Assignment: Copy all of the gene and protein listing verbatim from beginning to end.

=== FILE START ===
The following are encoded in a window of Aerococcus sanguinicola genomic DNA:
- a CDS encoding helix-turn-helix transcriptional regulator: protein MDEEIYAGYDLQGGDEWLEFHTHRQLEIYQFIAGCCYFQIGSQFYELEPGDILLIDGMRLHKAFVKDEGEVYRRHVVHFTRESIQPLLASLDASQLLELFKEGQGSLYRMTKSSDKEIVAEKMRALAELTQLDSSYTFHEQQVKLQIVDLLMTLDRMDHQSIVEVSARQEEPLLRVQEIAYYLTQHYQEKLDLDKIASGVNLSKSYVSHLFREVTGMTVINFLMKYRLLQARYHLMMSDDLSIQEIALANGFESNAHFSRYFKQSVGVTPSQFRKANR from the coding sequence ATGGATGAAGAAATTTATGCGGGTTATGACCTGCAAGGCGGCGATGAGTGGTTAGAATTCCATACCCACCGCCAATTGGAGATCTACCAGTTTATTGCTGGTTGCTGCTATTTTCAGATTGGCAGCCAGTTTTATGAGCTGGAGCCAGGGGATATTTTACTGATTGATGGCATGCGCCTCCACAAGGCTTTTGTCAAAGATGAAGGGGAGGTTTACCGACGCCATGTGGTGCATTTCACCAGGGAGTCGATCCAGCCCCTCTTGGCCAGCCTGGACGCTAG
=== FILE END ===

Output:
The following are encoded in a window of Aerococcus sanguinicola genomic DNA:
- a CDS encoding helix-turn-helix transcriptional regulator: protein MDEEIYAGYDLQGGDEWLEFHTHRQLEIYQFIAGCCYFQIGSQFYELEPGDILLIDGMRLHKAFVKDEGEVYRRHVVHFTRESIQPLLASLDASQLLELFKEGQGSLYRMTKSSDKEIVAEKMRALAELTQLDSSYTFHEQQVKLQIVDLLMTLDRMDHQSIVEVSARQEEPLLRVQEIAYYLTQHYQEKLDLDKIASGVNLSKSYVSHLFREVTGMTVINFLMKYRLLQARYHLMMSDDLSIQEIALANGFESNAHFSRYFKQSVGVTPSQFRKANR from the coding sequence ATGGATGAAGAAATTTATGCGGGTTATGACCTGCAAGGCGGCGATGAGTGGTTAGAATTCCATACCCACCGCCAATTGGAGATCTACCAGTTTATTGCTGGTTGCTGCTATTTTCAGATTGGCAGCCAGTTTTATGAGCTGGAGCCAGGGGATATTTTACTGATTGATGGCATGCGCCTCCACAAGGCTTTTGTCAAAGATGAAGGGGAGGTTTACCGACGCCATGTGGTGCATTTCACCAGGGAGTCGATCCAGCCCCTCTTGGCCAGCCTGGACGCTAG